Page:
Be careful to not inhale the powder while removing it as this can cause lung and skin irritation. Try this solution for four to six weeks.
11. White Vinegar
Dilute white vinegar a cup per gallon of water. Wet a paper towel and squeeze excess water. Soak this paper towel with the white vinegar mixture and wipe your feet down twice a day.
12. Epsom Salt Solution
Soak feet in warm Epsom salt solution for several nights in a row. This will change the pH of your feet and discourage bacterial growth.
Go back to basics. Use antiperspirant on your feet to reduce the sweat that feeds the bacteria causing the odour. Aluminum chloride antiperspirants such as Xerac AC and Drysol are best for bedtime use. Clean your feet in the bath or shower, then apply the antiperspirant. Don't forget to wear socks to bed.
14. Foot Creams and Foot Powders
Some of the best products are:
- Palmolive Bath Bar Gold Soap
- Lavilin Foot Deodorant Cream
- Acid Mantle Cream
Sometimes, it's best to just use a traditional foot treatment.
How to Prevent Smelly Feet
- First of all, throw out any nasty smelling shoes in your closet that you don't need. Once shoes have fungus and bacteria it is hard to decontaminate them. If you don't want to throw your shoes away, you can soak a paper towel in rubbing alcohol and place it in the shoes overnight.
- Some might think that wearing socks can make feet smell worse. This is far from the truth. When you don't wear socks with shoes the sweat builds up in the shoes. If you're tempted to wear shoes without socks, wear thin summer cloth socks made of wicking fabrics that allow moisture to be released. Absorbent cotton socks can work well also. Buy two new pairs if you don't have two already and rotate them so you are always wearing a dry pair.
- Don't wear the same pair of shoes for more than one day in a row.
- Wear dry socks and shoes only.
- When possible, leave the door of your closet ajar so it is not too airtight and the shoes have an opportunity to air out.
- Cut most of the sugar and processed grains out of your meals; these foods can promote foot and body odour.
- Use a pumice stone to remove calluses or dead skin; some of the bacteria will slough off with it.
- Get a pedicure at least once a month.
- Including parsley in your diet and parsley tea can help deal with body odours in general because of its alkalizing effects.
- Foods from the cabbage family, brussel sprouts, sprouts, onions, and garlic can result in strong foot odours.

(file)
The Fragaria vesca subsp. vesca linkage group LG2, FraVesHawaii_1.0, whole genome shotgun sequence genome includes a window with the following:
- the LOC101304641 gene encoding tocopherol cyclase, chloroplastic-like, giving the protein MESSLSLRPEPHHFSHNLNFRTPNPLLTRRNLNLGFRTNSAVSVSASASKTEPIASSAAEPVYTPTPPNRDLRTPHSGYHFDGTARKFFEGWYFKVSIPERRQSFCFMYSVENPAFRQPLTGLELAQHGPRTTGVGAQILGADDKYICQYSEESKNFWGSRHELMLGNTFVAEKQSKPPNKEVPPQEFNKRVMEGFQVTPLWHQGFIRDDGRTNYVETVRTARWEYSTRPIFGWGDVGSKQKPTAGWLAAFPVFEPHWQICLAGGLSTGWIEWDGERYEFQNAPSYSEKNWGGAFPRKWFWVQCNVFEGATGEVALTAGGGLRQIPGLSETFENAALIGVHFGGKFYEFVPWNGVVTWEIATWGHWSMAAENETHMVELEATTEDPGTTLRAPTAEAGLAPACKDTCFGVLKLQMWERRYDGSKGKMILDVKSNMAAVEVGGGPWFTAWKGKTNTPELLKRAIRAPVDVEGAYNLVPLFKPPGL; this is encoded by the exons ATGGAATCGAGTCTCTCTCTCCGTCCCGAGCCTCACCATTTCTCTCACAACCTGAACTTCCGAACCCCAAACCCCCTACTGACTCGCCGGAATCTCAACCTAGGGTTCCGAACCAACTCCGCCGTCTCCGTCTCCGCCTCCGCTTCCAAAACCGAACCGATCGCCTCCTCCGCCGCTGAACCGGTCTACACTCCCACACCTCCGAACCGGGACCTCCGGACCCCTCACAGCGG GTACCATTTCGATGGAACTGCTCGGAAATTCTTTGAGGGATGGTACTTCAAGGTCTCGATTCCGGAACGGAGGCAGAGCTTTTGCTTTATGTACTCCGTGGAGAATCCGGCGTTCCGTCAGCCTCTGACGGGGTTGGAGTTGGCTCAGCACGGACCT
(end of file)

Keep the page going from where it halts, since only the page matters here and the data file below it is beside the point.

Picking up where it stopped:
- Use a cloth piece and move it back and forth between all of your toes. Remove toe jam and dry the area between the toes.
- Using a nail brush and foot brush scrub feet often during showers.
- Wash shoes frequently. Bacteria from the feet go to the walls of the shoes and live there. If they are not removed they get active the next time the shoes are put on.
- Leave shoes and socks in the sun to air dry after every wash and every wear.
Read More About Foot Odour
- Smelly Feet
Learn about the causes, prevention, and remedies for smelly feet.
- Foot Odour Due to Microbial Metabolism and Its Control
An interesting article that assesses various naturally occurring substances and fragrant agents that inhibit microbial production of foot odour without disturbing the normal microbial flora of the human skin.
- How to Stop Smelly Feet
Read about the causes of smelly feet, such as excessive sweating or athlete's foot, and what you can do to fix it yourself.
This content is accurate and true to the best of the author’s knowledge and does not substitute for diagnosis, prognosis, treatment, prescription, and/or dietary advice from a licensed health professional. Drugs, supplements, and natural remedies may have dangerous side effects. If pregnant or nursing, consult with a qualified provider on an individual basis. Seek immediate help if you are experiencing a medical emergency.
© 2019 Sherry Haynes
Alexander James Guckenberger from Maryland, United States of America on March 12, 2019:
Listerine might work really well, partially because of the small amount of alcohol in it.
Liz Westwood from UK on March 12, 2019:
You have come up with a long list of useful tips in this article.